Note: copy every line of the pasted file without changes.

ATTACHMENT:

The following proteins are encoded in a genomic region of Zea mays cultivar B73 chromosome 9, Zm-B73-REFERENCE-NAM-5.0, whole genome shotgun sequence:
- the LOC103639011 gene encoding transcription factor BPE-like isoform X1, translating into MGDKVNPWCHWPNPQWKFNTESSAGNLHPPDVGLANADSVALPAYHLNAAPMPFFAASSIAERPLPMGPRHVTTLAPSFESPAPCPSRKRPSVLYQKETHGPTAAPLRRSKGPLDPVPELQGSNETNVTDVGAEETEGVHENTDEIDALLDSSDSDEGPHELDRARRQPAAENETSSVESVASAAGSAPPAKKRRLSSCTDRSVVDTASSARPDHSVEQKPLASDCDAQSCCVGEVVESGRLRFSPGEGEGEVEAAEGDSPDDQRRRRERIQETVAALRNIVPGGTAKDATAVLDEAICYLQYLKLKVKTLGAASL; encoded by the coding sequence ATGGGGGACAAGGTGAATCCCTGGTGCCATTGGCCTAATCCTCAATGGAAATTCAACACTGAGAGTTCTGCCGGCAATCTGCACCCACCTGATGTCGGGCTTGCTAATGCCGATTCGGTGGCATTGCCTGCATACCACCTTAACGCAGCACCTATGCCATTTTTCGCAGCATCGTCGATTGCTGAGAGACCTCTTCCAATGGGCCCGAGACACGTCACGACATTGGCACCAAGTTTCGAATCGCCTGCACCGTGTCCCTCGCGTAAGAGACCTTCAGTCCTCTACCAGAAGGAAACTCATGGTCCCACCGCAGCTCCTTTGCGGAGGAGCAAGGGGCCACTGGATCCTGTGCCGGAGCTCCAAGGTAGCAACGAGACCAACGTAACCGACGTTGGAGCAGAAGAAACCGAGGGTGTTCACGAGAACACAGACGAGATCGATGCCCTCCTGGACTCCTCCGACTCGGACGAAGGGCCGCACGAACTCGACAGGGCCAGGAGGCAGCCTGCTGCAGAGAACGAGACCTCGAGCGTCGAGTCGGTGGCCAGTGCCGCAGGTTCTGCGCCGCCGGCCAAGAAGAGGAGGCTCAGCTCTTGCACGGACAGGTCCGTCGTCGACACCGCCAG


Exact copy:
The following proteins are encoded in a genomic region of Zea mays cultivar B73 chromosome 9, Zm-B73-REFERENCE-NAM-5.0, whole genome shotgun sequence:
- the LOC103639011 gene encoding transcription factor BPE-like isoform X1, translating into MGDKVNPWCHWPNPQWKFNTESSAGNLHPPDVGLANADSVALPAYHLNAAPMPFFAASSIAERPLPMGPRHVTTLAPSFESPAPCPSRKRPSVLYQKETHGPTAAPLRRSKGPLDPVPELQGSNETNVTDVGAEETEGVHENTDEIDALLDSSDSDEGPHELDRARRQPAAENETSSVESVASAAGSAPPAKKRRLSSCTDRSVVDTASSARPDHSVEQKPLASDCDAQSCCVGEVVESGRLRFSPGEGEGEVEAAEGDSPDDQRRRRERIQETVAALRNIVPGGTAKDATAVLDEAICYLQYLKLKVKTLGAASL; encoded by the coding sequence ATGGGGGACAAGGTGAATCCCTGGTGCCATTGGCCTAATCCTCAATGGAAATTCAACACTGAGAGTTCTGCCGGCAATCTGCACCCACCTGATGTCGGGCTTGCTAATGCCGATTCGGTGGCATTGCCTGCATACCACCTTAACGCAGCACCTATGCCATTTTTCGCAGCATCGTCGATTGCTGAGAGACCTCTTCCAATGGGCCCGAGACACGTCACGACATTGGCACCAAGTTTCGAATCGCCTGCACCGTGTCCCTCGCGTAAGAGACCTTCAGTCCTCTACCAGAAGGAAACTCATGGTCCCACCGCAGCTCCTTTGCGGAGGAGCAAGGGGCCACTGGATCCTGTGCCGGAGCTCCAAGGTAGCAACGAGACCAACGTAACCGACGTTGGAGCAGAAGAAACCGAGGGTGTTCACGAGAACACAGACGAGATCGATGCCCTCCTGGACTCCTCCGACTCGGACGAAGGGCCGCACGAACTCGACAGGGCCAGGAGGCAGCCTGCTGCAGAGAACGAGACCTCGAGCGTCGAGTCGGTGGCCAGTGCCGCAGGTTCTGCGCCGCCGGCCAAGAAGAGGAGGCTCAGCTCTTGCACGGACAGGTCCGTCGTCGACACCGCCAG